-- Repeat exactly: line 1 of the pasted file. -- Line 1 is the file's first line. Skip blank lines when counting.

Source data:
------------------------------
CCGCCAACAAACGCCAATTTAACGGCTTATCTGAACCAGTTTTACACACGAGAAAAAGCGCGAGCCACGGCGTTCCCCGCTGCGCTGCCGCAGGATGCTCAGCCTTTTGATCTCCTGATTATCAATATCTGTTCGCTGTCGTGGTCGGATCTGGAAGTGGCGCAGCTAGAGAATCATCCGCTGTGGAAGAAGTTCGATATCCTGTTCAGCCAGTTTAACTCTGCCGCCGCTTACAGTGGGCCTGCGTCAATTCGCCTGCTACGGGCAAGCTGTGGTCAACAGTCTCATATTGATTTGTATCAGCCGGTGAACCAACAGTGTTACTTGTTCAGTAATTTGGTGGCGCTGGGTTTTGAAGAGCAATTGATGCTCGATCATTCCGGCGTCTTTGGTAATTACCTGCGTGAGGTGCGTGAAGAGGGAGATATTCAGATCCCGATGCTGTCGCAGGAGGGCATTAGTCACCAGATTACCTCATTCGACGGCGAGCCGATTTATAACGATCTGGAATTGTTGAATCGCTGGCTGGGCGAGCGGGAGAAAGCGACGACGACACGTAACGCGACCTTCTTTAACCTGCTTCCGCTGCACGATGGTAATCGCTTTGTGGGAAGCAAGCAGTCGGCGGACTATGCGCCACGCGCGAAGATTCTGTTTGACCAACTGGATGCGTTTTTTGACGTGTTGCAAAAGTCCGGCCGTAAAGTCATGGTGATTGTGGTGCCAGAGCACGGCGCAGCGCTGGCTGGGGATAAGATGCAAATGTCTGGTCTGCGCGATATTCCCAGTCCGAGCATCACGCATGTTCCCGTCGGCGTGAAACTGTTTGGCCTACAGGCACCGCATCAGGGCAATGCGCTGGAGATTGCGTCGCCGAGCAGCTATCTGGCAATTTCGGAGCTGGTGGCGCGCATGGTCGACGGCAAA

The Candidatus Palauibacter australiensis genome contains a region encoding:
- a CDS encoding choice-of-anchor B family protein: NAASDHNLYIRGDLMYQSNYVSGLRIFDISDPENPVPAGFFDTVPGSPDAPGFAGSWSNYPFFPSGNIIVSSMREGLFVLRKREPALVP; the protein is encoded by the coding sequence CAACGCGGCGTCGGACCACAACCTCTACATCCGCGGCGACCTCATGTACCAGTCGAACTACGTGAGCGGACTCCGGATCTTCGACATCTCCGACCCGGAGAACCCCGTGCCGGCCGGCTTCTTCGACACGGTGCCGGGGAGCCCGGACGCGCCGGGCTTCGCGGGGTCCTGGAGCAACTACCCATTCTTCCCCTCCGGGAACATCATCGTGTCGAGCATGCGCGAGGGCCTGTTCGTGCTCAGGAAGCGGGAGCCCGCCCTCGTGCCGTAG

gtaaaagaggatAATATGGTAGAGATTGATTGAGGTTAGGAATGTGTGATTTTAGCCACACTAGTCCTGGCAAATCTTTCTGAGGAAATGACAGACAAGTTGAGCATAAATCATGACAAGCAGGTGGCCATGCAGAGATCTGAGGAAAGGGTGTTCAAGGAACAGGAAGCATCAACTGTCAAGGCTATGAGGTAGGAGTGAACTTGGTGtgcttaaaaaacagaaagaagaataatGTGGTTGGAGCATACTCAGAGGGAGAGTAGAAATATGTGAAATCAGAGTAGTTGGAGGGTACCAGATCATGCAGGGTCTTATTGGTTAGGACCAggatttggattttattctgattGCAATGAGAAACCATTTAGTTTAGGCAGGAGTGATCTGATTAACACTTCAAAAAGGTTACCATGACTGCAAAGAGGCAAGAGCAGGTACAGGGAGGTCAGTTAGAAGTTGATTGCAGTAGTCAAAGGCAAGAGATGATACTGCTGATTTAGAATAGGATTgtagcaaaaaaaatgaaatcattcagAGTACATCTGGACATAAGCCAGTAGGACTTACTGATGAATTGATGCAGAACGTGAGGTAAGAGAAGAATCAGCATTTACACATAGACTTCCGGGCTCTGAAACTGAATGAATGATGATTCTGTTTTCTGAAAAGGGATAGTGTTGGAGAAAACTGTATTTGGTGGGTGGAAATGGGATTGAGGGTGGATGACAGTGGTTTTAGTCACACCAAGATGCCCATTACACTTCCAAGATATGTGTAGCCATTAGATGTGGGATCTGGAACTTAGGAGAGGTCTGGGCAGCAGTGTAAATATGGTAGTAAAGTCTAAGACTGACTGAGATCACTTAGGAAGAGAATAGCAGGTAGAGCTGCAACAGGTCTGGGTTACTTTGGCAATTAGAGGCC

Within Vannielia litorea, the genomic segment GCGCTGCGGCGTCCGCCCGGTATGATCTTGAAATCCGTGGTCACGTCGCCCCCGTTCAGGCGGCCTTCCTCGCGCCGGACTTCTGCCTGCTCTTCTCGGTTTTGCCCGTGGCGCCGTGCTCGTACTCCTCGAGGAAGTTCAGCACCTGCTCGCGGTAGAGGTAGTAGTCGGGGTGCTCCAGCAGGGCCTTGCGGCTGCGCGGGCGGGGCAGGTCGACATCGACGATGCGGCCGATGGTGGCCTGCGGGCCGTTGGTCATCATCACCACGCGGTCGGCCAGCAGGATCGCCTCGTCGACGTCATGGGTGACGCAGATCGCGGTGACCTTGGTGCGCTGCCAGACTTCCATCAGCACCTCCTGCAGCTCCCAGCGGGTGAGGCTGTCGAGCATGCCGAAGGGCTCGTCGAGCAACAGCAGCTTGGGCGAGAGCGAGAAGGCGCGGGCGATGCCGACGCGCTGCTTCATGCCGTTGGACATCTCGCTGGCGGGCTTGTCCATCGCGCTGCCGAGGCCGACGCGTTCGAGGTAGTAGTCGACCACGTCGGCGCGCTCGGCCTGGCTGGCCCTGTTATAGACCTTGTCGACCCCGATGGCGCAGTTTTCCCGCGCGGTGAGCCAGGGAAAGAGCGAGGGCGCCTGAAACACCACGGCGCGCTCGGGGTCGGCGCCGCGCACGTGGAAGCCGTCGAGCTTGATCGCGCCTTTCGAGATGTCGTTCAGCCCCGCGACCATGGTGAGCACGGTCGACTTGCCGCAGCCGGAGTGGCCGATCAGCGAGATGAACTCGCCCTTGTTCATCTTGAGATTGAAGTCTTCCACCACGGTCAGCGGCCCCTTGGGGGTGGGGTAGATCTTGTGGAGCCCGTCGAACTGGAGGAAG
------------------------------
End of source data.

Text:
CCGCCAACAAACGCCAATTTAACGGCTTATCTGAACCAGTTTTACACACGAGAAAAAGCGCGAGCCACGGCGTTCCCCGCTGCGCTGCCGCAGGATGCTCAGCCTTTTGATCTCCTGATTATCAATATCTGTTCGCTGTCGTGGTCGGATCTGGAAGTGGCGCAGCTAGAGAATCATCCGCTGTGGAAGAAGTTCGATATCCTGTTCAGCCAGTTTAACTCTGCCGCCGCTTACAGTGGGCCTGCGTCAATTCGCCTGCTACGGGCAAGCTGTGGTCAACAGTCTCATATTGATTTGTATCAGCCGGTGAACCAACAGTGTTACTTGTTCAGTAATTTGGTGGCGCTGGGTTTTGAAGAGCAATTGATGCTCGATCATTCCGGCGTCTTTGGTAATTACCTGCGTGAGGTGCGTGAAGAGGGAGATATTCAGATCCCGATGCTGTCGCAGGAGGGCATTAGTCACCAGATTACCTCATTCGACGGCGAGCCGATTTATAACGATCTGGAATTGTTGAATCGCTGGCTGGGCGAGCGGGAGAAAGCGACGACGACACGTAACGCGACCTTCTTTAACCTGCTTCCGCTGCACGATGGTAATCGCTTTGTGGGAAGCAAGCAGTCGGCGGACTATGCGCCACGCGCGAAGATTCTGTTTGACCAACTGGATGCGTTTTTTGACGTGTTGCAAAAGTCCGGCCGTAAAGTCATGGTGATTGTGGTGCCAGAGCACGGCGCAGCGCTGGCTGGGGATAAGATGCAAATGTCTGGTCTGCGCGATATTCCCAGTCCGAGCATCACGCATGTTCCCGTCGGCGTGAAACTGTTTGGCCTACAGGCACCGCATCAGGGCAATGCGCTGGAGATTGCGTCGCCGAGCAGCTATCTGGCAATTTCGGAGCTGGTGGCGCGCATGGTCGACGGCAAA